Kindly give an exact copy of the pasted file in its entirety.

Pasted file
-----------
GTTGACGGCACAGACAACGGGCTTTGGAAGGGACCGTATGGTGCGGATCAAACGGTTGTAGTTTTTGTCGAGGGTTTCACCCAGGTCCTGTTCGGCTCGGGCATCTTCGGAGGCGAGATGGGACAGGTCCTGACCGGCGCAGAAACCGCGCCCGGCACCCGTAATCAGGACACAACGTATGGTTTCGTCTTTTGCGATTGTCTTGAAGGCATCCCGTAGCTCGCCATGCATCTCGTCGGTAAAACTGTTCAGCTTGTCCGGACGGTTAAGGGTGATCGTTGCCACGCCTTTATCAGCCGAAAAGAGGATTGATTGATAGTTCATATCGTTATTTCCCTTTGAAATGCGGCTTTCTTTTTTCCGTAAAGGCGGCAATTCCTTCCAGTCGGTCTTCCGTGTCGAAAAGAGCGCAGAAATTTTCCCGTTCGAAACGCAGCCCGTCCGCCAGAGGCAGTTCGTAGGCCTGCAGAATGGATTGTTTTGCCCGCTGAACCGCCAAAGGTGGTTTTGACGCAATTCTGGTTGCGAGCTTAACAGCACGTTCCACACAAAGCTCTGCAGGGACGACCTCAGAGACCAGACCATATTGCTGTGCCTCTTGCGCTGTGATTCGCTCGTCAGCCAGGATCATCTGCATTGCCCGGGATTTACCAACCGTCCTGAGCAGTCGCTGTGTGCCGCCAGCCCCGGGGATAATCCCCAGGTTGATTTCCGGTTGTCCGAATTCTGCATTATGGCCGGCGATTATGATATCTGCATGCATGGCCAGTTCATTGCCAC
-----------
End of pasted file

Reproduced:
GTTGACGGCACAGACAACGGGCTTTGGAAGGGACCGTATGGTGCGGATCAAACGGTTGTAGTTTTTGTCGAGGGTTTCACCCAGGTCCTGTTCGGCTCGGGCATCTTCGGAGGCGAGATGGGACAGGTCCTGACCGGCGCAGAAACCGCGCCCGGCACCCGTAATCAGGACACAACGTATGGTTTCGTCTTTTGCGATTGTCTTGAAGGCATCCCGTAGCTCGCCATGCATCTCGTCGGTAAAACTGTTCAGCTTGTCCGGACGGTTAAGGGTGATCGTTGCCACGCCTTTATCAGCCGAAAAGAGGATTGATTGATAGTTCATATCGTTATTTCCCTTTGAAATGCGGCTTTCTTTTTTCCGTAAAGGCGGCAATTCCTTCCAGTCGGTCTTCCGTGTCGAAAAGAGCGCAGAAATTTTCCCGTTCGAAACGCAGCCCGTCCGCCAGAGGCAGTTCGTAGGCCTGCAGAATGGATTGTTTTGCCCGCTGAACCGCCAAAGGTGGTTTTGACGCAATTCTGGTTGCGAGCTTAACAGCACGTTCCACACAAAGCTCTGCAGGGACGACCTCAGAGACCAGACCATATTGCTGTGCCTCTTGCGCTGTGATTCGCTCGTCAGCCAGGATCATCTGCATTGCCCGGGATTTACCAACCGTCCTGAGCAGTCGCTGTGTGCCGCCAGCCCCGGGGATAATCCCCAGGTTGATTTCCGGTTGTCCGAATTCTGCATTATGGCCGGCGATTATGATATCTGCATGCATGGCCAGTTCATTGCCAC